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atic and the Aegean Seas, which when settled on the breaking up of the Turkish Empire were to be adjusted between Austria and Italy on the basis of mutual compensations; and in respect to North African acquisitions, the settlement of which, though the Egyptian question was left undisturbed, was to redound to the benefit of Italy, even though that meant war by Germany and Italy with France, who was Italy's principal rival.

We must express our thanks to Professor Coolidge, the American editor, for his rearrangement of the material of Professor Pribram's book in order to make it less bulky than, with translations added, it might have been as originally published, as well as for certain notes and headings that he has added for American readers, and we must remark the persistency of Professor Pribram himself in carrying out his plan not only to reveal the actual contents of the treaties but to give an exhaustive account of their negotiation. Although the narrative is loaded with details, is lacking in interesting character portrayal of the individual statesmen who were connected with the transactions, and is without dramatic touches, it makes steady progress, ends with a climax, and presents a picture of the mind of a nation. That nation is Italy, to whose ambitious and clever diplomats the author pays tribute even though he doubts whether, in view of their new Slavic neighbors on the Adriatic and continued French domination in the Mediterranean, they have put their country in a better position than she held before the war. Italy, if the author's argument is to be accepted, secured by appeals, lamentations, flatteries and threats, many advantages from Austria-Hungary and Germany in the time of their necessities. She, flirting with France, England and other countries, at the same time, was suspected by the Central Powers of being an undependable partner and, in the author's mind, gained in financial strength, increased as a great Power, and carried out imperial policies which would have been impossible without the alliance; but Germany and Austria reaped some advantage from it. If Germany had become engaged in defensive war with France, Italy would have been expected to aid and in any case not menace Germany, or if either Germany or Austria-Hungary were drawn into a defensive war with a non-signatory great Power, e. g., with Russia, which was always a possibility, neither had to consider the likelihood of attack from Italy at the same time, as under these circumstances Italy was pledged to benevolent neutrality. In fact Italy kept neutral when the Central Powers began war with France and Russia. Without Italian neutrality at the outset the Central Powers could not have made their initial successes, either on the Western or Eastern front. Had their warfare been strictly defensive, Italy, under the terms of the alliance, could have been expected to stand by them.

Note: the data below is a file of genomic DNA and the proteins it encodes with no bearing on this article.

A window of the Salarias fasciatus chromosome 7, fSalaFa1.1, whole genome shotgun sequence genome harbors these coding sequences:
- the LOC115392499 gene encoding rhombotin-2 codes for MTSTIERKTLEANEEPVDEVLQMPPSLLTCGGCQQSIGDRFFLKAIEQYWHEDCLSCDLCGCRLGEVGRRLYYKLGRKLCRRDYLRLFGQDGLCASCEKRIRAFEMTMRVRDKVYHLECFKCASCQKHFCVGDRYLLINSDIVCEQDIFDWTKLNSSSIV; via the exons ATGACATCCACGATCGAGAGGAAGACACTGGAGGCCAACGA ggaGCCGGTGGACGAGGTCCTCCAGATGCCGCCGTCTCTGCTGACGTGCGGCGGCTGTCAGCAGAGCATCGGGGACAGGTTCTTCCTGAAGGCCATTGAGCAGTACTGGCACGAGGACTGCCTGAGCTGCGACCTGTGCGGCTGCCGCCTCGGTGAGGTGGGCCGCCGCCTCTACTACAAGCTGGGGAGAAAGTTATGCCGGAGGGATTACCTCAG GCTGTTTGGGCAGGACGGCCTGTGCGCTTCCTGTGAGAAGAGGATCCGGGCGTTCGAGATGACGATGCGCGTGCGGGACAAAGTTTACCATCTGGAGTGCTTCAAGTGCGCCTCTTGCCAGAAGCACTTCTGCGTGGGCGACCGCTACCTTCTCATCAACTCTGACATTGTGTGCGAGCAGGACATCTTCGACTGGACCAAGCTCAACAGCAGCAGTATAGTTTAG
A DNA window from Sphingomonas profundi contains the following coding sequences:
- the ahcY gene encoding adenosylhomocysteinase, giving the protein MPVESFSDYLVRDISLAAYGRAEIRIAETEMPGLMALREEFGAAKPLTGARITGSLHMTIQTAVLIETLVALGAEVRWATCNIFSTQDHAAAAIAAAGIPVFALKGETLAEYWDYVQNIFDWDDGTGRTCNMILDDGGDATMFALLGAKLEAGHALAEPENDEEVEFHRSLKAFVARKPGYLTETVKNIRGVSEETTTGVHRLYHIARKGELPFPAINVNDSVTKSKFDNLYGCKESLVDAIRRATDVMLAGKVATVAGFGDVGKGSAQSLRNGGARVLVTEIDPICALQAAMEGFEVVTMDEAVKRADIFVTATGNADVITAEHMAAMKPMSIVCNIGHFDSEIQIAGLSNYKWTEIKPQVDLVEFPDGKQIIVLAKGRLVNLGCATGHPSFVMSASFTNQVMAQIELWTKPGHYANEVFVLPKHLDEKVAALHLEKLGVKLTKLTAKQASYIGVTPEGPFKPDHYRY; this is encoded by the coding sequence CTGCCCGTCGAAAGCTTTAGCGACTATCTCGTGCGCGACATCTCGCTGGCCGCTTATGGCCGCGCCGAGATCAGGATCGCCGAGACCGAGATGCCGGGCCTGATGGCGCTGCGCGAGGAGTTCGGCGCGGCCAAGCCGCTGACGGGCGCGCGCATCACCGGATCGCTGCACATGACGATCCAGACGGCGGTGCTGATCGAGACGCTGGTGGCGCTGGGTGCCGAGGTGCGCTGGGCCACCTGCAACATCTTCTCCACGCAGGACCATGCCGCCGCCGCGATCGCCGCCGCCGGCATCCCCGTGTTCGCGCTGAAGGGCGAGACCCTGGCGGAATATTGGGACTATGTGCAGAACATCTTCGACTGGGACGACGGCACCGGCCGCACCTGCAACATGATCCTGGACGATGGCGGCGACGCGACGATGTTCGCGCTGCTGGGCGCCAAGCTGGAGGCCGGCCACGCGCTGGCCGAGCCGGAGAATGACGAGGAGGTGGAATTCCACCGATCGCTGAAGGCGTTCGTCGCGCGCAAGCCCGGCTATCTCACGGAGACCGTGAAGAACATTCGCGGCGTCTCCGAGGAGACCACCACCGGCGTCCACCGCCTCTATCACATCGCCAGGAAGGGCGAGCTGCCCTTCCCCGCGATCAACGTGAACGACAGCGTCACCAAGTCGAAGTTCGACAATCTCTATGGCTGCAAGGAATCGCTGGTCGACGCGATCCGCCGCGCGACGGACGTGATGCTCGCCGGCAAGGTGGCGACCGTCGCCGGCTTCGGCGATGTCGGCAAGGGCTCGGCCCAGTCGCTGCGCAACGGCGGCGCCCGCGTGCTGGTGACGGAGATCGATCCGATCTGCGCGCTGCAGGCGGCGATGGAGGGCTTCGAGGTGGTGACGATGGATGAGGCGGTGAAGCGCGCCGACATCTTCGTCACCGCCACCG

Among the things that impress one who reads the treaties and the story of their negotiation are the secrecy about them, which was successfully maintained; the unfortunate situation in which this world has been placed by a system of independent states in which each may add the territories of weaker states to its possessions, if with its own strong arm or with the potential help of an alliance like the Triple Alliance, it can keep its rivals from interference and from extension, a system that seems to have reached its culmination and to have begun its decline in our own time; the logical necessity, however, of alliances and of a balance of power so long as independent imperialistic nations exist; the wisdom of having kept the United States practically out of alliances up to this time; the desirability of still keeping our country clear of them, in the future; and the need of an international organization based upon the mutual interests of all nations rather than on the special interests of some of them; of juridical methods rather than methods of force; an organization in which alliances and secret treaties have no place.

That the whole arrangement of the Triple Alliance, therefore, has gone by the board is one of the greatest blessings of the worlds' upheaval; and it should be the hope of every lover of mankind that a better order of European relations may take its place. T T _

James L. Tryon.

Intervention in International Law. By Ellery C. Stowell. Washington, D. C.: John Byrne & Co. 1921. pp. viii, 558.